Over 780 parents have addressed a letter to President Donald Trump asking that he build on the momentum established by former president Barack Obama in order to protect the rights of transgender students in schools.
Last May, the Obama administration's Departments of Education and Justice released a controversial guidance dictating that all states let transgender students use school facilities according to their preferred gender, not their birth one. For states not in compliance with the guidance, the Department threatened the loss of federal funding.
While many states had already been in the process of passing legislation designed to protect the rights of transgender students, some states were in the process of doing the opposite. North Carolina, for example, had recently passed a bathroom bill that prohibits transgender individuals from using the bathroom of their choice in government-operated buildings (like schools).
The backlash from opposing states was swift; 11 states sued the federal government for overreach immediately after the guidance was released and ten others joined the suit just two months later.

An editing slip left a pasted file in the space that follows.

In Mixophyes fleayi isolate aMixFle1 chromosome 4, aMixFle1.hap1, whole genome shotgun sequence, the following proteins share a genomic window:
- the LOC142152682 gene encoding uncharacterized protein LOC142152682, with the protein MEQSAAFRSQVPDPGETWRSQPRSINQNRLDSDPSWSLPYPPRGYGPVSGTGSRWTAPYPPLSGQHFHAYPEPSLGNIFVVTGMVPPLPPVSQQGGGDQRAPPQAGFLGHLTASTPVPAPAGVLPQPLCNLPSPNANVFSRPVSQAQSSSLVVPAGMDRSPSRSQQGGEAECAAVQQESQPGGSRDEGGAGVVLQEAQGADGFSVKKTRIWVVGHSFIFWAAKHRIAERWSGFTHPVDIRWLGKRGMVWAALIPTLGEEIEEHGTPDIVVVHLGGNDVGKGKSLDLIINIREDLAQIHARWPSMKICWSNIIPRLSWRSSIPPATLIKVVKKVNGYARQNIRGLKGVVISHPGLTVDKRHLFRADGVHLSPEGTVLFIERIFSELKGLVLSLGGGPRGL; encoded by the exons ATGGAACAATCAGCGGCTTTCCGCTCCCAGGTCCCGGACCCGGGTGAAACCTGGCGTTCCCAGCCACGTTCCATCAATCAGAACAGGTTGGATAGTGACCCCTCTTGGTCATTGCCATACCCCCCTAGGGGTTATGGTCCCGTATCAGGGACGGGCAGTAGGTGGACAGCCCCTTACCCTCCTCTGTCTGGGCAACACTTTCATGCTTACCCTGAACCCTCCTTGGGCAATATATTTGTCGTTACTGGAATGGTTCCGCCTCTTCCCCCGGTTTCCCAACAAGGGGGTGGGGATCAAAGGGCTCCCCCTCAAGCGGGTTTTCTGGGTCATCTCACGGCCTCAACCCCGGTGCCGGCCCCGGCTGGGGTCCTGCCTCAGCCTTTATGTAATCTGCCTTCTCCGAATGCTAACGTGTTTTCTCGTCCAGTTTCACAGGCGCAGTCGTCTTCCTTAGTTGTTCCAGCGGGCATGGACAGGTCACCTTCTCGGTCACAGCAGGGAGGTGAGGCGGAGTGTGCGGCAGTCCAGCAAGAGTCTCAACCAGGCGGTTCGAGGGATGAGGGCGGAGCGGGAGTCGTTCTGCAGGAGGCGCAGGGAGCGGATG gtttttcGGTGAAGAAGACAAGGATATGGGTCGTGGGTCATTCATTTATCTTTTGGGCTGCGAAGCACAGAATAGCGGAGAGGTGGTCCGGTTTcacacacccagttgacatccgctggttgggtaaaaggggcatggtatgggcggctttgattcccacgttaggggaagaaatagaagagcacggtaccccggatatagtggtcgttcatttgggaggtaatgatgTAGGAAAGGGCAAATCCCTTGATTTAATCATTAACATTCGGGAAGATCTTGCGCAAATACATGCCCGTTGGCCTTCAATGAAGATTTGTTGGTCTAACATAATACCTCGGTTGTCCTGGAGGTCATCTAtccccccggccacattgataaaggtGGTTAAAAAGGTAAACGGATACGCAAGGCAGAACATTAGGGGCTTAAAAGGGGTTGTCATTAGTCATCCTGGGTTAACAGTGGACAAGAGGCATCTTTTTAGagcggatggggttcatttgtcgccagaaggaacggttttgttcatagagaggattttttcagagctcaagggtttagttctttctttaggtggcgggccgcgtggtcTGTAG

In response, a court issued an injunction against the guidance which the Obama administration appealed. Earlier this month, Trump formerly withdrew the motion that asked the judge to scale back this injunction.
The parents' letter was written due to concerns that Trump's decision to back away from the guidance signifies he will not be taking a firm stance in support of transgender student rights like they had hoped he would.
Policies that prevent transgender students from using preferred facilities "are wrong, they hurt our children, and they violate the principle of equal education," the letter said, according to PBS.
The parents asked President Trump to ensure "all students deserve equal access to a safe, welcoming school and a high quality education no matter who they are, said PBS.
Trump and his Education Secretary Betsy DeVos, however, might not be inclined to discuss the civil right protections of transgender students until the Supreme Court rules on the matter in late March.
Nicole Gorman, Senior Education World Contributor